VLBA measurement promises complete picture of Milky Way

Eastern end of the Very Long Baseline Array (VLBA), St.
Croix, U.S. Virgin Islands. Credit: VLBA

Astronomers using the National Science Foundation’s Very Long
Baseline Array (VLBA) have directly measured the distance to
a star-forming region on the opposite side of our Milky Way
Galaxy from the Sun. Their achievement nearly doubles the
previous record for distance measurement within our Galaxy.

“This means that, using the VLBA, we now can accurately map the
whole extent of our Galaxy,” said Alberto Sanna, of the
Max-Planck Institute for Radio Astronomy (MPIfR) in Germany.

Distance measurements are crucial for understanding the
structure of the Milky Way. Most of our Galaxy’s material,
consisting principally of stars, gas, and dust, lies within a
flattened disk, in which our Solar System is embedded. Because
we can’t see our Galaxy face-on, its structure, including the
shape of its , can only be mapped by
measuring distances to objects elsewhere in the Galaxy.

The astronomers used a technique called trigonometric parallax,
first used in 1838 to measure the distance to a star. This
technique measures the apparent shift in the sky position of a
celestial object as seen from opposite sides of the Earth’s
orbit around the Sun. This effect can be demonstrated by
holding a finger in front of one’s nose and alternately closing
each eye—the finger appears to jump from side to side.

Measuring the angle of an object’s apparent shift in position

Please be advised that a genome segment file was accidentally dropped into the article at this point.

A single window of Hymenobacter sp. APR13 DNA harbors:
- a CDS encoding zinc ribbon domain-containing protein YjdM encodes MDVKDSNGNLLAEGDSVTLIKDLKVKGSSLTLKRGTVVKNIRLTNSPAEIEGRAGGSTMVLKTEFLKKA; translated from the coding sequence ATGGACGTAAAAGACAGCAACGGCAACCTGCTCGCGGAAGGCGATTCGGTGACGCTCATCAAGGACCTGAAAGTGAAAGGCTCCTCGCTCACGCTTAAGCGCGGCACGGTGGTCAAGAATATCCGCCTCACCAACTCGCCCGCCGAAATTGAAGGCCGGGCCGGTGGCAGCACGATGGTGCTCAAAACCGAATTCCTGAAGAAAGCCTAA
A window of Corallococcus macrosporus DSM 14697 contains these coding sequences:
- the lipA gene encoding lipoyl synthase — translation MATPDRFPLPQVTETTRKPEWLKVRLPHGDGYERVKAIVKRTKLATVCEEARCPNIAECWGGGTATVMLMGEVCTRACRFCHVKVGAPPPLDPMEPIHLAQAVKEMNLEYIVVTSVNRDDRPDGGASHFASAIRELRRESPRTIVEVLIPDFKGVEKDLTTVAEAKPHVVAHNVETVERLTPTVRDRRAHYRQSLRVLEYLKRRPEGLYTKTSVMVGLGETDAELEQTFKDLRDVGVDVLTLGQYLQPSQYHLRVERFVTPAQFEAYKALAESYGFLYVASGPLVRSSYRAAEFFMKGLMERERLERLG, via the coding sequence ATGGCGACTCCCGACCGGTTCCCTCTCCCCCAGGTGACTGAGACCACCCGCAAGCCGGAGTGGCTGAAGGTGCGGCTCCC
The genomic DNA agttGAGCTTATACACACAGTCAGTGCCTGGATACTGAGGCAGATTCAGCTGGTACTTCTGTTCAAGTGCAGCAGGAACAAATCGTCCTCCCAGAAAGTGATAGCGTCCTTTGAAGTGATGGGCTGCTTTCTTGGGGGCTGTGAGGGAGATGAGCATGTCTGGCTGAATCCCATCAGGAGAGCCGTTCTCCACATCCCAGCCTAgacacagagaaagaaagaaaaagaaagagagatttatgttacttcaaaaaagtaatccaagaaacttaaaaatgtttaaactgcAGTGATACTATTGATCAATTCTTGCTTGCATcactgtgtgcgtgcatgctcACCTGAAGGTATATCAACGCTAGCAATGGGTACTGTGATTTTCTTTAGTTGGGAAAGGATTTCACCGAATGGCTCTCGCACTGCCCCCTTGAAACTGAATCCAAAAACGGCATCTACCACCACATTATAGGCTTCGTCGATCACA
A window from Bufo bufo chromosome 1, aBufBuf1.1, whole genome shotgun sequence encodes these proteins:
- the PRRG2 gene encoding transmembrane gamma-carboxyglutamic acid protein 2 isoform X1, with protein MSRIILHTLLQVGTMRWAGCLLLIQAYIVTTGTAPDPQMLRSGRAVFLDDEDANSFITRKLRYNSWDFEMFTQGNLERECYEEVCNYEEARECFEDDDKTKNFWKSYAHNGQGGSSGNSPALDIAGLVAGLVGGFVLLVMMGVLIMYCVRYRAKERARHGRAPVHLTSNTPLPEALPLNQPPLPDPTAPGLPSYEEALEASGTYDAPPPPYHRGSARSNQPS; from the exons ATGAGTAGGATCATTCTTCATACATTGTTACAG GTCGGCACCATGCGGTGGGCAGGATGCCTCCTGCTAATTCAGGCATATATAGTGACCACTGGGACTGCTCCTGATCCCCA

this way allows astronomers to use simple trigonometry to
directly calculate the distance to that object. The smaller the
angle, the greater the distance. The VLBA, a continent-wide
radio telescope system with ten dish antennas distributed
across North America, Hawaii, and the Caribbean, can measure
the minuscule angles associated with great distances. In this
case, the measurement was roughly equal to the angular size of
a baseball on the Moon.

The new VLBA observations, made in 2014 and 2015, measured a
distance of more than 66,000 light-years to a star-forming
region called G007.47+00.05 on the opposite side of the Milky
Way from the Sun, well past the Galaxy’s center, some 27,000
light-years distant. The previous record for a parallax
measurement was about 36,000 light-years.

“Most of the stars and gas in our Galaxy are within this
newly-measured distance from the Sun. With the VLBA, we now
have the capability to measure enough distances to accurately
trace the Galaxy’s spiral arms and learn their true shapes,”
Sanna said.

The VLBA observations measured the to a region where new stars are being
formed. Such regions include areas where molecules of water and
methanol act as natural amplifiers of radio signals—masers, the
radio-wave equivalent of lasers for light waves. This effect
makes the radio signals bright and readily observable with
radio telescopes.

“The Milky Way has hundreds of such star-forming regions that
include masers, so we have plenty of ‘mileposts’ to use for our
mapping project, but this one is special. We’re looking all the
way through the Milky Way, past its center, way out into the
other side,” said the MPIfR’s Karl Menten.

The astronomers’ goal is to finally reveal what our own Galaxy
looks like if we could leave it, travel outward perhaps a
million light-years, and view it face-on, rather than along the
plane of its disk. This task will require many more
observations and much painstaking work, but, the scientists
say, the tools for the job now are in hand. How long will it

“Within the next 10 years, we should have a fairly complete
picture,” Mark Reid of the Harvard-Smithsonian Center for
Astrophysics (CFA) predicted.

Sanna, Menten, and Reid worked with Thomas Dame of the CfA and
Andreas Brunthaler of MPIfR. The team reported their findings
in the 13 October issue of the journal Science.

Explore further:

Earth’s Milky Way neighborhood gets more respect

More information: A. Sanna el al., “Mapping spiral
structure on the far side of the Milky Way,” Science
(2017). science.sciencemag.org/cgi/doi …

Journal reference: Science

Provided by:
National Radio Astronomy Observatory